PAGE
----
If a tutor feels that the needs of a student are beyond the tutor’s personal training, experience, or ability, the tutor will inform the student (parents/teacher) that a different tutor would be advisable, or that professional diagnosis may be needed before tutoring can be successful.
The tutor will work with the student, parents, and often the classroom teacher and other professionals in the student’s learning team to set goals. Those goals will be based on the curriculum requirements of any classes the student may be taking. But they will also take into account the needs and abilities of the individual student, as we have already discussed. The tutor will seek to help create goals that are reasonable and achieveable. As time goes by, the difficulty of the goals can be increased, but should always be achieveable by the individual student. The tutor, working one-on-one with the student, can often find unique ways for that particular child (or adult!) to reach their learning goals.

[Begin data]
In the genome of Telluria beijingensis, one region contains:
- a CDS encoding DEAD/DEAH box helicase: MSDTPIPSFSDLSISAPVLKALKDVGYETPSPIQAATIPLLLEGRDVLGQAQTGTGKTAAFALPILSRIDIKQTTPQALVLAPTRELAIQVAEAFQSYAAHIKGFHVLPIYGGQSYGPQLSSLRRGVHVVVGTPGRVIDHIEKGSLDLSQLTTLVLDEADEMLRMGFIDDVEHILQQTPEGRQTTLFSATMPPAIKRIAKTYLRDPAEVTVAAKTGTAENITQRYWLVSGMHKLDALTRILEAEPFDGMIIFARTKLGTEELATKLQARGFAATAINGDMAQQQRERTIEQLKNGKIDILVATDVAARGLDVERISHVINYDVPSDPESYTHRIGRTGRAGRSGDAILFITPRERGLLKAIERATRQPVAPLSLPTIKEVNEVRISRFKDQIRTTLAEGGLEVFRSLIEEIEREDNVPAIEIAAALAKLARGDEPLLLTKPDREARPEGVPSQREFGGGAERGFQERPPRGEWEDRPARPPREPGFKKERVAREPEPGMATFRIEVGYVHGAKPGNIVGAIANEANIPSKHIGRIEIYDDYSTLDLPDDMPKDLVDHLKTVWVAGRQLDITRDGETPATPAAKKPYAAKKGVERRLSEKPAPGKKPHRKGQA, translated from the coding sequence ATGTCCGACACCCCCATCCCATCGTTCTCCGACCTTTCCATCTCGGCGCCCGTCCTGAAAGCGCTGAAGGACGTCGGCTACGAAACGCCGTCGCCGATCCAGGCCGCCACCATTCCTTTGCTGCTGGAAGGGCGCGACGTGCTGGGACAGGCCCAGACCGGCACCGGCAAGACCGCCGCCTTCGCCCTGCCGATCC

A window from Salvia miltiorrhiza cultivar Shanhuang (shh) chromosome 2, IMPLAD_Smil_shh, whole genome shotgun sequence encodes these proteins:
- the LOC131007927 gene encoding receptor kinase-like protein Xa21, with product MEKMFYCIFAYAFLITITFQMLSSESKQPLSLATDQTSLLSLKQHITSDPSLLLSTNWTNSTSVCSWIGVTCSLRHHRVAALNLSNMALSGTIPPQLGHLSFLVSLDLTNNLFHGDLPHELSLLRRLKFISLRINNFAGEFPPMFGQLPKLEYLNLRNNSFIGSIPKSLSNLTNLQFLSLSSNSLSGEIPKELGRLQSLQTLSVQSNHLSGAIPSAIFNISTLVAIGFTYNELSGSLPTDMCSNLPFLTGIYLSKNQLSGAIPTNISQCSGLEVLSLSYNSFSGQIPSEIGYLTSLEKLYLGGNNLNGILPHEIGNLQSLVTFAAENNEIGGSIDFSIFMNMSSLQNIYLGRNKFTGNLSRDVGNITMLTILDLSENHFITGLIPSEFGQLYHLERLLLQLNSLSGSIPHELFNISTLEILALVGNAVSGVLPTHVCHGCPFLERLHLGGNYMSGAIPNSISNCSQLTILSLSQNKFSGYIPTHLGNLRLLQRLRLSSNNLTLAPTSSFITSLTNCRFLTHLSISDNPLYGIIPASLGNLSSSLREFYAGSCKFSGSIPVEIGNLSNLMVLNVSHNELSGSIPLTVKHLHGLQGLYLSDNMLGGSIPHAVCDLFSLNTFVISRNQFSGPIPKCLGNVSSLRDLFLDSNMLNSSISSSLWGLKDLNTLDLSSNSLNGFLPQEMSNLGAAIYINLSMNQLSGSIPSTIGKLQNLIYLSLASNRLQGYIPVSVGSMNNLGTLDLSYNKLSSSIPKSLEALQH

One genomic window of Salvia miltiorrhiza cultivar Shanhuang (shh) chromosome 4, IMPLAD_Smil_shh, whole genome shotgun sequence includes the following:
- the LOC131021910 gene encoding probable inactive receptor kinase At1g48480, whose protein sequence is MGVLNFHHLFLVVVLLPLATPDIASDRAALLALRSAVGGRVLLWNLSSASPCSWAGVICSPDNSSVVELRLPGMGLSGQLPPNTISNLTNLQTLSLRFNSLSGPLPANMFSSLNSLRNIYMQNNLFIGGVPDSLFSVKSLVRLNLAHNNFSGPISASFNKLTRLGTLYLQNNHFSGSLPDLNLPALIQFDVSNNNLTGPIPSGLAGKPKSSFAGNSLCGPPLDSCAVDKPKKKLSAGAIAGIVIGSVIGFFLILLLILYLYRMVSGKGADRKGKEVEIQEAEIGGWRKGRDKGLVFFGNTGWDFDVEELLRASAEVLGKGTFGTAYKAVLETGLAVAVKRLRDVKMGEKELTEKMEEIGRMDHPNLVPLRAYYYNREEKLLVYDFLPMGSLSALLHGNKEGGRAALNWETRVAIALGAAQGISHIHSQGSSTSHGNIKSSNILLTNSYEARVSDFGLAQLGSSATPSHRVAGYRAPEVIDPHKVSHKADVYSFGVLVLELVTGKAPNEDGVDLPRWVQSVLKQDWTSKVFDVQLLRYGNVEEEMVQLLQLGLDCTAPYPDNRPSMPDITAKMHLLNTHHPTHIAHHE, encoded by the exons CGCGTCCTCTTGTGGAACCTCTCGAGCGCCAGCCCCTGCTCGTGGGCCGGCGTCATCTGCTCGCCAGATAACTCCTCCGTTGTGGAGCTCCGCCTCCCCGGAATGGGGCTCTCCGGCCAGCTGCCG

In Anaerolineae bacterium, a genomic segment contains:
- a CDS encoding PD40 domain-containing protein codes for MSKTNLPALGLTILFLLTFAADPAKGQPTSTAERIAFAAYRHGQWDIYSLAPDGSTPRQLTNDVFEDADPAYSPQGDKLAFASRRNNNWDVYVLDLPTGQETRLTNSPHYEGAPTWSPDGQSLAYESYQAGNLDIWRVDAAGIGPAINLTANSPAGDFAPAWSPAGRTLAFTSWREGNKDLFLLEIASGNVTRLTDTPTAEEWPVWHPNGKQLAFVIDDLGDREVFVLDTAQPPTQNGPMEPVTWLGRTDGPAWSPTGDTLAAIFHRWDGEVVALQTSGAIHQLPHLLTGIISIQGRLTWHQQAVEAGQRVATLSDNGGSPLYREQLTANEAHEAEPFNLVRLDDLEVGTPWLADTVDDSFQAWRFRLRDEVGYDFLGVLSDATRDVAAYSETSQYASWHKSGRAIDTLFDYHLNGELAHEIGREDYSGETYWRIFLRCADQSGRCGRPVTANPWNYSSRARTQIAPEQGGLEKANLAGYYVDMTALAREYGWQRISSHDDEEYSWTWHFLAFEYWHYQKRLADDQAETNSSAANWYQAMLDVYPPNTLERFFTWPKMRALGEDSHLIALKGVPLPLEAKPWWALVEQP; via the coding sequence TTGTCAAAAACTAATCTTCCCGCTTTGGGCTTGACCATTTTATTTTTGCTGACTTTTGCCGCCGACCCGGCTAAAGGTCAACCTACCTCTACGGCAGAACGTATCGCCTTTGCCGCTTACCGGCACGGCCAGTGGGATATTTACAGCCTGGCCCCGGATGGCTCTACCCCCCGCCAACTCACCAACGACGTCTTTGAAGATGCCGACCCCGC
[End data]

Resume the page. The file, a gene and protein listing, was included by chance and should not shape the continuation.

If the tutor feels the student has been presented with unreasonable expectations by parents or teachers, the tutor will help the student and those others to break down the goals into achieveable steps. The tutor will help them understand that the individual student needs to be encouraged, and that the goals needs to be seen by the student as possible to achieve, and need to be accepted by the student as his or her own goals. If a parent or teacher seems to be laying their own dreams on the student, the tutor will try to help them see that, and to understand the individuality of the child.
Development of individualized programs: